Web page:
Researchers have developed a new “magic” bandage that has shown the ability to heal wounds rapidly by harvesting electricity out of thin air. Early trials indicate the electric bandage can accelerate healing by as much as 30% simply by applying a measured amount of electricity to the injury, a process known as electrotherapy.
The new bandage allows for monitoring the status of healing via a smartphone app. And once healed, the body magically absorbs the bandage, so there is no need to endure the pain and possible re-injury caused by ripping it off.
Using Electricity to Accelerate Healing
Scientists have known for decades that used properly, the application of electricity, known as electrotherapy, can help accelerate the healing of wounds and other injuries. In fact, the human body itself uses electricity when healing wounds, a process that can become interrupted by a compromised immune system or other health conditions. For example, diabetics have a number of factors that cause wounds to heal slowly, including issues with blood flow that leaves them susceptible to infection and other health complications and interrupts the body’s own natural electrotherapy.
Unfortunately, very little medical equipment takes advantage of the benefits of healing with electricity. Those that do are expensive and complex and are often restricted to use in a clinical environment. The reasons for this vary, but mostly it comes down to doctors not understanding the right dosing, timing, and type of electrical stimulation needed.
Now, a research team from Northwestern University has developed a bandage that they say accelerated healing by harvesting electricity out of thin air. They also say their magic electric bandage can be monitored via an app on your phone, and once it is done healing, it is “resorbed” by the body.
Magic Bandage Harvests Electricity from Thin Air
“When a person develops a wound, the goal is always to close that wound as quickly as possible,” said Northwestern’s Guillermo A. Ameer, the study’s co-leader. “Otherwise, an open wound is susceptible to infection.”
The bandage Ameer and his team developed to combat this issue of slow healing consists of two separate sides. The first side contains a pair of electrodes. One is a tiny flower-shaped electrode that sits right on top of the wound, and the other is a ring-shaped electrode that is the part that actually sticks to the skin.
The second side of the bandage contains an energy-harvesting coil that operates by magnetic inductive coupling at a resonance frequency of 13.56 MHz to power the system. There is also a near-field communication system built into the second side that allows the bandage to report on the healing process in real-time. This is accomplished by measuring the electrical impedance across the wound. A raw wound is more electrically conductive, but as it heals, it becomes less conductive, so the app on your phone can tell you how far along you are in the healing process.
“As a wound tries to heal, it produces a moist environment,” Ameer said. “Then, as it heals, it should dry up. Moisture alters the current, so we are able to detect that by tracking electrical resistance in the wound. Then, we can collect that information and transmit it wirelessly. With wound care management, we ideally want the wound to close within a month. If it takes longer, that delay can raise concerns.”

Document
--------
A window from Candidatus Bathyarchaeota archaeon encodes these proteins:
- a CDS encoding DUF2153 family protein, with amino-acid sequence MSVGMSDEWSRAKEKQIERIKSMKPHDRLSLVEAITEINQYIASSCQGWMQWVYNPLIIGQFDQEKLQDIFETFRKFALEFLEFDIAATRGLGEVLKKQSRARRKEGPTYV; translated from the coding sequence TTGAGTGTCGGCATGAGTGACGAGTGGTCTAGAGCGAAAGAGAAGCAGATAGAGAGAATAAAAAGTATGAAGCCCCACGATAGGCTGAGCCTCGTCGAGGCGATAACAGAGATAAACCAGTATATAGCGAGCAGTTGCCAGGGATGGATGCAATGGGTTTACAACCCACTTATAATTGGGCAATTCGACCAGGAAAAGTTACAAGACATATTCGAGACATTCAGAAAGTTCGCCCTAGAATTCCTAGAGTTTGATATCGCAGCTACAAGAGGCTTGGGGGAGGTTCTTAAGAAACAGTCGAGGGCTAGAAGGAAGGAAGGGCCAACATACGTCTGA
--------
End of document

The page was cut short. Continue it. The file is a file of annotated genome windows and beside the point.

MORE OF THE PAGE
The bandage also includes a small LED that can communicate operational status (in case the phone isn’t handy) and a microcontroller unit that supplies controlled voltages for stimulation and measures the applied current.
In the lab setting, the Northwestern team tested their magic electric bandage on mice whose ulcerative wounds healed 30% faster than the mice without the electrical stimulation. The researchers say the reason for the accelerated healing is the fact that when properly tuned and administered, their bandage can mimic “naturally occurring endogenous electric fields” that the body already uses to heal wounds.
“Our body relies on electrical signals to function,” Ameer said. “We tried to restore or promote a more normal electrical environment across the wound. We observed that cells rapidly migrated into the wound and regenerated skin tissue in the area. The new skin tissue included new blood vessels, and inflammation was subdued.”
In their study, which was published in the journal Science Advances, the Northwestern team notes that their system has one other advantage over conventional bandages. You never have to rip them off.
“Although it’s an electronic device, the active components that interface with the wound bed are entirely resorbable,” said Northwestern’s John A. Rogers, who co-led the study. “As such, the materials disappear naturally after the healing process is complete, thereby avoiding any damage to the tissue that could otherwise be caused by physical extraction.”
More Clinical Trials May Improve Process Further
The researchers behind the new electric bandage say they are preparing to test their process on larger animals and, eventually, humans. They also note that their initial trials involved 30 minutes a day of electrical stimulation with a field strength approaching ~250 mV/mm near the inner electrode, but a field strength as small as ~100 mV/mm is “known to be sufficient to cause migration of human keratinocyte cells to accelerate wound healing processes.”
By tinkering with the duration of exposure and the strength of the electric field, they hope to shorten healing times even further. Finally, they point out that the unique nature of their new magic electric bandage means the steps to final approval for use in humans are less rigorous than other medical advancements.
“Because the bandage leverages the body’s own healing power without releasing drugs or biologics, it faces fewer regulatory hurdles,” the researchers explain. “This means patients potentially could see it on the market much sooner.”